Topics that must be mastered include the pathophysiological and genetic basis of inherited arrhythmia syndromes such as long QT syndrome; short QT syndrome; catecholaminergic polymorphic VT; and J-wave syndromes, including Brugada syndrome and early repolarization. The trainee must also understand the concepts of arrhythmia pathophysiology, risk stratification, and management. This will include the assessment and management of patients with cardiomyopathies of either ischemic or nonischemic origin, or other cardiomyopathies, such as hypertrophic cardiomyopathy, arrhythmogenic right ventricular cardiomyopathy, sarcoidosis, amyloidosis, and other infiltrative cardiomyopathies. Trainees should understand when to refer a patient/family to a cardiac geneticist and/or an inherited heart disease center for further evaluation and management. The trainee should also understand the significance of congenital heart disease in causing cardiac arrhythmias and risk of sudden death, including the effect on clinical decision making for patient management. There must be a rigorous understanding of the pivotal ICD trials for both primary and secondary prevention of sudden cardiac death. Trainees must understand the principles of arrhythmia genesis and understand potential proarrhythmic effects due to drugs, autonomic influences, myocardial ischemia, and electrolyte abnormalities.
The trainee must learn to direct and carry out appropriate testing to diagnose and risk stratify patients. This includes directing diagnostic testing such as imaging (transthoracic and transesophageal echocardiography, CT, and CMR) for the presence of structural heart disease, exercise testing, and coronary angiography. The trainee must also understand the appropriate use of genetic testing, including family testing for inherited arrhythmia syndromes and cardiomyopathies, and be able to interpret results with the assistance of a genetic counselor. Additionally, the trainee must understand the indications for and be able to interpret other noninvasive testing (i.e., signal-averaged ECG, short- and long-term ECG monitoring, provocative pharmacological testing) and carry out invasive arrhythmia testing when appropriate (i.e., programmed stimulation).
Management of VAs must be mastered in both the acute and chronic settings and tailored to the patient’s individual clinical needs and type of VA. This includes the use of drugs (antiarrhythmic and sympathetic/parasympathetic modulators) with an understanding of their pharmacodynamic and pharmacokinetic effects and the potential for drug–drug and drug–device interactions in the treatment of patients with premature ventricular complexes, nonsustained VT, torsades de pointes, VT, and ventricular fibrillation. The trainee must understand the indications for cardiac sympathetic denervation in primary arrhythmia syndromes/cardiomyopathies. The trainee must also understand the indications for, technique of, and complications associated with catheter ablation for treatment of patients with premature ventricular complexes, nonsustained VT, VT, and ventricular fibrillation triggers. The trainee must also know when to advise implantation of an ICD following the assessment of sudden cardiac death risk in patients with VAs and various cardiac diseases.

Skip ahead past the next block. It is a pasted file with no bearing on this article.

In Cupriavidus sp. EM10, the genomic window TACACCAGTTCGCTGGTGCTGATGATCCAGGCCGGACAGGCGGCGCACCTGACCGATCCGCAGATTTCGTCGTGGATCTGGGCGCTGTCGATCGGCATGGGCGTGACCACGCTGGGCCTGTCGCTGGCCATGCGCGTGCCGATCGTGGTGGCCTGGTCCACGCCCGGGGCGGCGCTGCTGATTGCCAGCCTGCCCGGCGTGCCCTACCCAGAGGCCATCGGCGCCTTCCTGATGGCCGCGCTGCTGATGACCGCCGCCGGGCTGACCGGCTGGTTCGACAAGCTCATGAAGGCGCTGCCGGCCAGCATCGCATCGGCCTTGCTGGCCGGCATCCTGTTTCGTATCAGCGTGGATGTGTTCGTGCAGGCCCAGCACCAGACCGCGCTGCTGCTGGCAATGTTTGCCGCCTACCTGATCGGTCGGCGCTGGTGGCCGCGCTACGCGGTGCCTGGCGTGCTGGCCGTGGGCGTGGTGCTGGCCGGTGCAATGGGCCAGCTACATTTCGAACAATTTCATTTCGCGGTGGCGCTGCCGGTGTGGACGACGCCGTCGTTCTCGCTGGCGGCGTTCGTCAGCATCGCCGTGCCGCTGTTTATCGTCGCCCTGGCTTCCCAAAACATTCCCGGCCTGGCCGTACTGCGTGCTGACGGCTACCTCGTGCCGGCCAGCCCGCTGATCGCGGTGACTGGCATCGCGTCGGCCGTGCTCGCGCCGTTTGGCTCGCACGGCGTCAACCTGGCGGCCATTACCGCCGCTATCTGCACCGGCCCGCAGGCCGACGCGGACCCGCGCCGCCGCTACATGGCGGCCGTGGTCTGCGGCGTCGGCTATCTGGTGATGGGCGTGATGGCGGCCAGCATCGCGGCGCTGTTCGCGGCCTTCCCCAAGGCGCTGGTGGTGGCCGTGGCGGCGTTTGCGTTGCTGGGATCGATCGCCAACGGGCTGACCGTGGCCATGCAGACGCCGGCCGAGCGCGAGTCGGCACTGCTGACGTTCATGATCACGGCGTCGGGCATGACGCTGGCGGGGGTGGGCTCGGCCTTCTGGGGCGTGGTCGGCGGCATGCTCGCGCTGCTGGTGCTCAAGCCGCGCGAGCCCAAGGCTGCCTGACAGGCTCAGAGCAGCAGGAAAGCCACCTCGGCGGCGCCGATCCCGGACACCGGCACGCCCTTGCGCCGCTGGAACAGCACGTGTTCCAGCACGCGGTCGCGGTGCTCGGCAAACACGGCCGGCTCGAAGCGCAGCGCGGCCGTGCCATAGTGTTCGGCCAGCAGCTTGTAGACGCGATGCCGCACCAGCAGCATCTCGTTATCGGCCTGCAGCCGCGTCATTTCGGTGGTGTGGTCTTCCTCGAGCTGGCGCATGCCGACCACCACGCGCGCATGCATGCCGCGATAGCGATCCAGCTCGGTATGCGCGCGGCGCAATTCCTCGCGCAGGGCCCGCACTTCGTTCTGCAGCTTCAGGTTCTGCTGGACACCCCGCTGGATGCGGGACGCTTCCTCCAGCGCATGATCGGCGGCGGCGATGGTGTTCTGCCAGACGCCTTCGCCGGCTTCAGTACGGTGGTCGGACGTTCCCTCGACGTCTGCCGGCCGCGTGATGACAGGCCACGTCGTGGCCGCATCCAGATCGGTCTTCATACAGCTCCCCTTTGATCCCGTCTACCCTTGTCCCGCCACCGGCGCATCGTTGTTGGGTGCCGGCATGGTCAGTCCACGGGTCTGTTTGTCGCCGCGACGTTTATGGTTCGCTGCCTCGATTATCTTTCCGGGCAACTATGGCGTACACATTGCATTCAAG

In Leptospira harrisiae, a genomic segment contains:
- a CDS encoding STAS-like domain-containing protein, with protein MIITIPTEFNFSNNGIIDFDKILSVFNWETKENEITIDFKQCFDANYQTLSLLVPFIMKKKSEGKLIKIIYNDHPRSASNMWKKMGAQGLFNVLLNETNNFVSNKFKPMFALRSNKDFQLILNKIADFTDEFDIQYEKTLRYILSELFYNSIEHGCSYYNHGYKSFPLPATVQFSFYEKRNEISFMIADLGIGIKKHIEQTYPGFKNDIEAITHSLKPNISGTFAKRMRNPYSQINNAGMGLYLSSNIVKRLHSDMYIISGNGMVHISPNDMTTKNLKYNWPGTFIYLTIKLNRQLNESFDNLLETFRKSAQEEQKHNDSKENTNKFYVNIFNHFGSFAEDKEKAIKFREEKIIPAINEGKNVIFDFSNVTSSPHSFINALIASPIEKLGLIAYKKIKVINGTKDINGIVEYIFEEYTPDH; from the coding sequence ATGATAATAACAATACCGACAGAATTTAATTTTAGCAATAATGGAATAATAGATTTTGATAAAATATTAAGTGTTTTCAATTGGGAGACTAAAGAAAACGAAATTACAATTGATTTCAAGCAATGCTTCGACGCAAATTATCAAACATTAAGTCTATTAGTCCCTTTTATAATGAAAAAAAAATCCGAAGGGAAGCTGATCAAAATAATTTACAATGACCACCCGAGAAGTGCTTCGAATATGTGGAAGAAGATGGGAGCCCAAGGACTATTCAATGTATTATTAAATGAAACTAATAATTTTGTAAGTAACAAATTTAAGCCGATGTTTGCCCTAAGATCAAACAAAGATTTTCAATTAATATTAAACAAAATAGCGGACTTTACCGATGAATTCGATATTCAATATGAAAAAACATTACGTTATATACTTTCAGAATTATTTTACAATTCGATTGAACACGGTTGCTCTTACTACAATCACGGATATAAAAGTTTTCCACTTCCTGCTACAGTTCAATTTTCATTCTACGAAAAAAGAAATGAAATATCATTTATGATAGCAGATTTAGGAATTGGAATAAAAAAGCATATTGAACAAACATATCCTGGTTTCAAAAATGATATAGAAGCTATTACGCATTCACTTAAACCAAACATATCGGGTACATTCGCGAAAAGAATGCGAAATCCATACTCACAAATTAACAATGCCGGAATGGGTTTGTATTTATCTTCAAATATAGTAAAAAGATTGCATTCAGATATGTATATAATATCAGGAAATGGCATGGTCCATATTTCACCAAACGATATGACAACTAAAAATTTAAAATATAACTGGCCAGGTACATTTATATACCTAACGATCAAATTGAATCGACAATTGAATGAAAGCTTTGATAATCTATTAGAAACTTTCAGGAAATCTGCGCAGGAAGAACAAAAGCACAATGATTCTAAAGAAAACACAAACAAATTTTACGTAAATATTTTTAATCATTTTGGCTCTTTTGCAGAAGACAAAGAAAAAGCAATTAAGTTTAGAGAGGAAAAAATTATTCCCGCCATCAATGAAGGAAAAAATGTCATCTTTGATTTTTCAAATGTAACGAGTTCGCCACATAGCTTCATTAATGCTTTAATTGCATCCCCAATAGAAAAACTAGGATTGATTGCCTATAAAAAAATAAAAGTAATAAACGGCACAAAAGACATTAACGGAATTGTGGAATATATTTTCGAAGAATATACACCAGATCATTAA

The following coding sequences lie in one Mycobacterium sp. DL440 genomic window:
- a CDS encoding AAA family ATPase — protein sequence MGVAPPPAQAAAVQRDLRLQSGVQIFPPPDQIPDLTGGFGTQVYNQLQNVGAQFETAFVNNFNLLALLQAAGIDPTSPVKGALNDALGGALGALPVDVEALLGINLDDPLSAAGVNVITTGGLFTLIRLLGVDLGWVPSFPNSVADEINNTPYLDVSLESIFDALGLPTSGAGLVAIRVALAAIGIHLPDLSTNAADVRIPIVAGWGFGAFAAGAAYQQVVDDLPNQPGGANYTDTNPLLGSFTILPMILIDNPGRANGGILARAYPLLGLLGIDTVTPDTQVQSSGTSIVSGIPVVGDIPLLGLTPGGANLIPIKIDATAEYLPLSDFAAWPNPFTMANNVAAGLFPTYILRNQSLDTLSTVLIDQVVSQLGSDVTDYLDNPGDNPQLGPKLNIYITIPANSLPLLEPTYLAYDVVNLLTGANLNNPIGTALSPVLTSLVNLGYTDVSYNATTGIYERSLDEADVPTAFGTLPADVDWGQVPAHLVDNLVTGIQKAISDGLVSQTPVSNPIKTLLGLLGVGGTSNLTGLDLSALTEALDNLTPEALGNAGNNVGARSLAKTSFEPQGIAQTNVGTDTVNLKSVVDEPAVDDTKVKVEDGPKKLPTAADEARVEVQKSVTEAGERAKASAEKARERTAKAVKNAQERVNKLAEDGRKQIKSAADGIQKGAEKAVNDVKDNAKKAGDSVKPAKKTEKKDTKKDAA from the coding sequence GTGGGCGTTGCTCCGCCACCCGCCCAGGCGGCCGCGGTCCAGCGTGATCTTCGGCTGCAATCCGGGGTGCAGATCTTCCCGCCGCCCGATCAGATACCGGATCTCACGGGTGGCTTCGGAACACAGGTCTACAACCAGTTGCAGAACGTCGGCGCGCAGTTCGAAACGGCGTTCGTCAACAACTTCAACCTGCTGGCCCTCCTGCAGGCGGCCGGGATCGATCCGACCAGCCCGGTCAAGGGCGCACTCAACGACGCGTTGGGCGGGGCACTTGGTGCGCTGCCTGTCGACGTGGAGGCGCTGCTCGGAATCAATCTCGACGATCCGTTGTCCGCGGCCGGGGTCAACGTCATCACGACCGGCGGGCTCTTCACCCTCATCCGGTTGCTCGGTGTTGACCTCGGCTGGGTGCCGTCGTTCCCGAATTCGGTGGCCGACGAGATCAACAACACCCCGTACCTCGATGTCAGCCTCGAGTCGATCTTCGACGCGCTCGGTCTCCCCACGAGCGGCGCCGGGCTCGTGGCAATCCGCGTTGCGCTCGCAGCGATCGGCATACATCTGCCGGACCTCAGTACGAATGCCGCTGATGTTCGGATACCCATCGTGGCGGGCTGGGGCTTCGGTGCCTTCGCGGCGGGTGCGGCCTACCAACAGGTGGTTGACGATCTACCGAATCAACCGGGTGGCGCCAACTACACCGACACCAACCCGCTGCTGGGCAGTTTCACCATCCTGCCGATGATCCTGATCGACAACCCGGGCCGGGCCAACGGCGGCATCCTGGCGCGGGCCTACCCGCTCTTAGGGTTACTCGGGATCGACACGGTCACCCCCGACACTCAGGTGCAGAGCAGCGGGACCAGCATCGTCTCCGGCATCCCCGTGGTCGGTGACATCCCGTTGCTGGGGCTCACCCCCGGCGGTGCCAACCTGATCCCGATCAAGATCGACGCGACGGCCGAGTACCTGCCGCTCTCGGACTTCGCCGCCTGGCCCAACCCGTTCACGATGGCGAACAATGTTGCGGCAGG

The trainee must acquire the medical knowledge and clinical skills to diagnose and manage patients with syncope. This will include knowledge of the differential diagnosis; approach to diagnosis; and approach to treatment, including risk stratification of patients with syncope.
The trainee will gain an understanding of the classifications of syncope, including vasovagal or neurally-mediated syncope (47), and syncope due to a cardiac arrhythmia, including bradyarrhythmias (sinus bradycardia, AV block) and tachyarrhythmias (SVT and VT). This understanding also includes an appreciation of whether the syncope patient is at risk for sudden cardiac death, such as in the setting of structural heart disease or an inherited arrhythmia syndrome. The trainee will also learn how to evaluate patients with a thorough history, physical examination, and ECG interpretation and to direct appropriate testing for possible structural heart disease or inherited arrhythmia syndrome when indicated. Additionally, the trainee will know the indications for other diagnostic modalities such as short- and long-term ECG monitoring (including ILRs), tilt table testing, and invasive electrophysiological testing.
The trainee must learn to manage patients with neurally-mediated syncope (i.e., vasovagal syncope), including the use of lifestyle measures, pharmacological therapies, nonpharmacological interventions (e.g., lower-body compression garments), and the appropriate indications for permanent pacing. The trainee will also learn how to manage patients with syncope due to cardiac arrhythmias, including the indications for permanent pacing for bradyarrhythmias, and the use of pharmacological therapy and ablation for specific tachyarrhythmias. The trainee must have an understanding of unusual causes of syncope and also know the causes of postural intolerance, such as postural orthostatic tachycardia syndrome, dysautonomias, and orthostatic hypotension. Finally, the trainee must understand how to identify patients at risk for sudden cardiac death for which an ICD or other therapies may be indicated.
4.5 Nondevice Therapies
4.5.1 Antiarrhythmic Medications